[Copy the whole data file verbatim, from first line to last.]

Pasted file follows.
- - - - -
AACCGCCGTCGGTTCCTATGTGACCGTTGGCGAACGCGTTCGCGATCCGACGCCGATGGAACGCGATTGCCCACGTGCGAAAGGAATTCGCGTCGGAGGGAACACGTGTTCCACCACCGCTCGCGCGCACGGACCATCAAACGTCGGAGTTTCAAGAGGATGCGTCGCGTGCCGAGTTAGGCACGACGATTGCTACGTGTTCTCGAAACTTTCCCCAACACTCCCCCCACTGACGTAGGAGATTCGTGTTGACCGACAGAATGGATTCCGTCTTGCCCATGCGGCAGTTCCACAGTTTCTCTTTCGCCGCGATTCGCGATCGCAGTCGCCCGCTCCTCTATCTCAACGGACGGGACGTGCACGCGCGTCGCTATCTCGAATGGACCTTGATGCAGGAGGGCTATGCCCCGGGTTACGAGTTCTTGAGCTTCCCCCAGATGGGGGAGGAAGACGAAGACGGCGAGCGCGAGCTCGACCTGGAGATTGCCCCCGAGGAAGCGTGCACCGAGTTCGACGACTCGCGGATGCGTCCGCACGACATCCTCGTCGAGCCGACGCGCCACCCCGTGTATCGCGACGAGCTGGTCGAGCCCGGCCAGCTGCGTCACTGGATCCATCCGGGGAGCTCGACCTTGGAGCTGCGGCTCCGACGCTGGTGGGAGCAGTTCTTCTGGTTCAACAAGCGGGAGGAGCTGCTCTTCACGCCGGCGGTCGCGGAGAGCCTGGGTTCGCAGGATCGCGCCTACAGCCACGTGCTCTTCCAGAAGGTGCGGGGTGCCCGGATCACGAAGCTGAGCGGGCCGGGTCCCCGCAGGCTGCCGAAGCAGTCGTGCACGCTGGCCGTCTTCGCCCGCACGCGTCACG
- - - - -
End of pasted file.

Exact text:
AACCGCCGTCGGTTCCTATGTGACCGTTGGCGAACGCGTTCGCGATCCGACGCCGATGGAACGCGATTGCCCACGTGCGAAAGGAATTCGCGTCGGAGGGAACACGTGTTCCACCACCGCTCGCGCGCACGGACCATCAAACGTCGGAGTTTCAAGAGGATGCGTCGCGTGCCGAGTTAGGCACGACGATTGCTACGTGTTCTCGAAACTTTCCCCAACACTCCCCCCACTGACGTAGGAGATTCGTGTTGACCGACAGAATGGATTCCGTCTTGCCCATGCGGCAGTTCCACAGTTTCTCTTTCGCCGCGATTCGCGATCGCAGTCGCCCGCTCCTCTATCTCAACGGACGGGACGTGCACGCGCGTCGCTATCTCGAATGGACCTTGATGCAGGAGGGCTATGCCCCGGGTTACGAGTTCTTGAGCTTCCCCCAGATGGGGGAGGAAGACGAAGACGGCGAGCGCGAGCTCGACCTGGAGATTGCCCCCGAGGAAGCGTGCACCGAGTTCGACGACTCGCGGATGCGTCCGCACGACATCCTCGTCGAGCCGACGCGCCACCCCGTGTATCGCGACGAGCTGGTCGAGCCCGGCCAGCTGCGTCACTGGATCCATCCGGGGAGCTCGACCTTGGAGCTGCGGCTCCGACGCTGGTGGGAGCAGTTCTTCTGGTTCAACAAGCGGGAGGAGCTGCTCTTCACGCCGGCGGTCGCGGAGAGCCTGGGTTCGCAGGATCGCGCCTACAGCCACGTGCTCTTCCAGAAGGTGCGGGGTGCCCGGATCACGAAGCTGAGCGGGCCGGGTCCCCGCAGGCTGCCGAAGCAGTCGTGCACGCTGGCCGTCTTCGCCCGCACGCGTCACG